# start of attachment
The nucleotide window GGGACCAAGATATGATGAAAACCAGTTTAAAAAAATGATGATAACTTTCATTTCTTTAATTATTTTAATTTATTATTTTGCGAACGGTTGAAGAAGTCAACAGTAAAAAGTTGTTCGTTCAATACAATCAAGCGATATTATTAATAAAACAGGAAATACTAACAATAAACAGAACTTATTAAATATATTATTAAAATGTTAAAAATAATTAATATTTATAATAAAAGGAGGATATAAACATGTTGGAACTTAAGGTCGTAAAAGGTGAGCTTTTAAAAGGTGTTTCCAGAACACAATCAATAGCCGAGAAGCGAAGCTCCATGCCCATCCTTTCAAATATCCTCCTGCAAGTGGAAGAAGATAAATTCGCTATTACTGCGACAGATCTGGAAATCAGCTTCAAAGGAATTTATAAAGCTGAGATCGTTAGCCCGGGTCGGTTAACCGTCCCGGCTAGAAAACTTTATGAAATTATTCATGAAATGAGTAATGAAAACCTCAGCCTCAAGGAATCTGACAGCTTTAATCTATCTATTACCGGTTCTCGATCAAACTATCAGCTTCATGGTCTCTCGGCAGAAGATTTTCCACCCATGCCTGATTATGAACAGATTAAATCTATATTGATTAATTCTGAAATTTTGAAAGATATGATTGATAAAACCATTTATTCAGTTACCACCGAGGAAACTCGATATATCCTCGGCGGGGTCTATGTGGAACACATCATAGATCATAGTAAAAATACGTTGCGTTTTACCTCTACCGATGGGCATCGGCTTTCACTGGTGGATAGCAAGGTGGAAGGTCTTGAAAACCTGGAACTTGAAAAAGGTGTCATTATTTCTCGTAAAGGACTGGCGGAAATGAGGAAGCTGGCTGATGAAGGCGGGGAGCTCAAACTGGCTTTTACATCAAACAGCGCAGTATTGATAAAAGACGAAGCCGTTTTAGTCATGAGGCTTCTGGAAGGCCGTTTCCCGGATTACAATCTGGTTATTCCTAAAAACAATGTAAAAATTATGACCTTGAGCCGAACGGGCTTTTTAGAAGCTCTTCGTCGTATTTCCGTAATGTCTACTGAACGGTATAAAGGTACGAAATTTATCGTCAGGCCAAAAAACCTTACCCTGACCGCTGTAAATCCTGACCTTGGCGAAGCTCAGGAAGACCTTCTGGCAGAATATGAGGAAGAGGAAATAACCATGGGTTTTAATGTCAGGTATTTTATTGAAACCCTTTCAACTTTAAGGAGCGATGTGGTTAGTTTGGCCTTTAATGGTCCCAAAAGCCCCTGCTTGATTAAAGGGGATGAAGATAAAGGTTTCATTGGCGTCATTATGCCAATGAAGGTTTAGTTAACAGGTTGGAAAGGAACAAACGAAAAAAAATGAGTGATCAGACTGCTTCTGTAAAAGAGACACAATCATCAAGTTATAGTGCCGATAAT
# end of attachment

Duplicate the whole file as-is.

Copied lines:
The nucleotide window GGGACCAAGATATGATGAAAACCAGTTTAAAAAAATGATGATAACTTTCATTTCTTTAATTATTTTAATTTATTATTTTGCGAACGGTTGAAGAAGTCAACAGTAAAAAGTTGTTCGTTCAATACAATCAAGCGATATTATTAATAAAACAGGAAATACTAACAATAAACAGAACTTATTAAATATATTATTAAAATGTTAAAAATAATTAATATTTATAATAAAAGGAGGATATAAACATGTTGGAACTTAAGGTCGTAAAAGGTGAGCTTTTAAAAGGTGTTTCCAGAACACAATCAATAGCCGAGAAGCGAAGCTCCATGCCCATCCTTTCAAATATCCTCCTGCAAGTGGAAGAAGATAAATTCGCTATTACTGCGACAGATCTGGAAATCAGCTTCAAAGGAATTTATAAAGCTGAGATCGTTAGCCCGGGTCGGTTAACCGTCCCGGCTAGAAAACTTTATGAAATTATTCATGAAATGAGTAATGAAAACCTCAGCCTCAAGGAATCTGACAGCTTTAATCTATCTATTACCGGTTCTCGATCAAACTATCAGCTTCATGGTCTCTCGGCAGAAGATTTTCCACCCATGCCTGATTATGAACAGATTAAATCTATATTGATTAATTCTGAAATTTTGAAAGATATGATTGATAAAACCATTTATTCAGTTACCACCGAGGAAACTCGATATATCCTCGGCGGGGTCTATGTGGAACACATCATAGATCATAGTAAAAATACGTTGCGTTTTACCTCTACCGATGGGCATCGGCTTTCACTGGTGGATAGCAAGGTGGAAGGTCTTGAAAACCTGGAACTTGAAAAAGGTGTCATTATTTCTCGTAAAGGACTGGCGGAAATGAGGAAGCTGGCTGATGAAGGCGGGGAGCTCAAACTGGCTTTTACATCAAACAGCGCAGTATTGATAAAAGACGAAGCCGTTTTAGTCATGAGGCTTCTGGAAGGCCGTTTCCCGGATTACAATCTGGTTATTCCTAAAAACAATGTAAAAATTATGACCTTGAGCCGAACGGGCTTTTTAGAAGCTCTTCGTCGTATTTCCGTAATGTCTACTGAACGGTATAAAGGTACGAAATTTATCGTCAGGCCAAAAAACCTTACCCTGACCGCTGTAAATCCTGACCTTGGCGAAGCTCAGGAAGACCTTCTGGCAGAATATGAGGAAGAGGAAATAACCATGGGTTTTAATGTCAGGTATTTTATTGAAACCCTTTCAACTTTAAGGAGCGATGTGGTTAGTTTGGCCTTTAATGGTCCCAAAAGCCCCTGCTTGATTAAAGGGGATGAAGATAAAGGTTTCATTGGCGTCATTATGCCAATGAAGGTTTAGTTAACAGGTTGGAAAGGAACAAACGAAAAAAAATGAGTGATCAGACTGCTTCTGTAAAAGAGACACAATCATCAAGTTATAGTGCCGATAAT